03/18/2010 05:12 am ET Updated May 25, 2011

Is the LAPD Really Reformed? Why Heads Should Roll Over Latest Fiscal Disaster

For several years, the LAPD has had to live with the embarrassment of operating under the supervision of a federal judge, this stemming from a corruption scandal that involved everything from cops planting evidence to even shooting unarmed individuals. The so-called Rampart scandal is what brought William Bratton on a plane from New York to LA to become the department's chief and chief reformer.

Most of the issues governed by the consent decree have apparently been resolved and the court is phasing out its control.

But the recent revelation of the mismanagement and mishandling of millions of dollars of taxpayers' money at the LAPD raises its own set of questions about just how reformed the department really is after seven years of Bratton, and on its new journey with its former chief of detectives, Charlie Beck, at the helm.

As one member of the police commission, the civilian bosses of the LAPD, put it, referring to the new financial scandal, the good news is the department's own internal audit uncovered it. But the bad news is that it happened in the first place!

In fact, an independent audit by the city back in 2007 revealed many of the problems that have now come to light in this most recent report that was not completed until August. And, while the new audit covers fiscal 2007-2008, the police commission members were told at a public hearing last week by department officials that there is no reason to believe that the same blatant disregard for city policy on purchasing orders did not take place throughout most of the 2008-2009 fiscal year, too.

What this means is, despite being under federal court supervision for corruption, and despite having a reformer and outsider such as Bill Bratton as chief, others in the department apparently felt little pressure to change their fiscal behavior and inept handling of $60 million dollars or so of money belonging to the taxpayers of the City of Los Angeles. They failed to get receipts more often than not; and failed to get alternate bids for some contracts and purchases as required by city policy.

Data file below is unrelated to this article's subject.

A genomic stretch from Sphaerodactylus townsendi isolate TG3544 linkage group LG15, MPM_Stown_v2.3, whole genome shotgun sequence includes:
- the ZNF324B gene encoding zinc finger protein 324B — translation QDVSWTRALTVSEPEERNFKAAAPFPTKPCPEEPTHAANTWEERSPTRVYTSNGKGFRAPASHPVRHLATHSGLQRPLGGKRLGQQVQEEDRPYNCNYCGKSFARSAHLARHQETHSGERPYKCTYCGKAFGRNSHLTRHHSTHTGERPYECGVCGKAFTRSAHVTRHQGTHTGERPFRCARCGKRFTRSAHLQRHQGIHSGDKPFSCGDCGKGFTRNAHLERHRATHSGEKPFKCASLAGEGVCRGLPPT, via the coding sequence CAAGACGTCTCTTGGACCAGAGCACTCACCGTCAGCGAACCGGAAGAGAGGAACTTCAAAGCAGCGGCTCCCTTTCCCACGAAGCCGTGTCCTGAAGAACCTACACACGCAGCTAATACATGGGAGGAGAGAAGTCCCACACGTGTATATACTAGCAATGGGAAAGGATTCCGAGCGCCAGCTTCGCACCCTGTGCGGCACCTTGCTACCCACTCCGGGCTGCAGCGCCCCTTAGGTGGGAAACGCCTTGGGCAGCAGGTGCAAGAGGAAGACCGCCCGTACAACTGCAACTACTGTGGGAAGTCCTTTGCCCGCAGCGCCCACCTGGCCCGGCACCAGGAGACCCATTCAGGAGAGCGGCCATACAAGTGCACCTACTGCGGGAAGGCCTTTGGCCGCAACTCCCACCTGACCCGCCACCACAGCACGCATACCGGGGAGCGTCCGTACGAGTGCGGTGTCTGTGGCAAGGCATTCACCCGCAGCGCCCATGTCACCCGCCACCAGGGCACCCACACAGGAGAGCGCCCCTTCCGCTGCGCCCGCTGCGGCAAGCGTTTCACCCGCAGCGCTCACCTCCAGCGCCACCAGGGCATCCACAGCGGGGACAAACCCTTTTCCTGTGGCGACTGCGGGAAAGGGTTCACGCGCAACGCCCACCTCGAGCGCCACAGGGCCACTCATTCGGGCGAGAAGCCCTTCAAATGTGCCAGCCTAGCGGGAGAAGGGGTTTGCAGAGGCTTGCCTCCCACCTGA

I've been told that at least one person in the department directly connected with the buying of supplies and material has now been transferred. In addition, the police commission has asked for an update on the audit in time for another hearing on the subject slated for February 2010.

What I have not heard as yet is that heads are rolling at the department. They should be! Can you imagine a civilian company with this sort of sloppy bookkeeping not undergoing a shake-up from top to bottom with lots of people responsible being shown the door? Of course not. The LAPD likes to take care of its own; always has. But that is exactly the sort of mentality that directly led to the Rampart corruption scandal where lots of people knew or suspected what was going on, but looked the other way, or worse.

Demoting a couple of key people, or shifting some people around to other areas of the LAPD, is simply not good enough.

Until those most closely associated with this financial fiasco are fired, the LAPD simply cannot claim to be truly reformed.

Charles Feldman is a journalist, media consultant and the co-author of the book, "No Time To Think -- The Menace of Media Speed and the 24-hour News Cycle." He has covered the police and politics in Los Angeles since 1995 and currently contributes investigative reports to KNX1070 Newsradio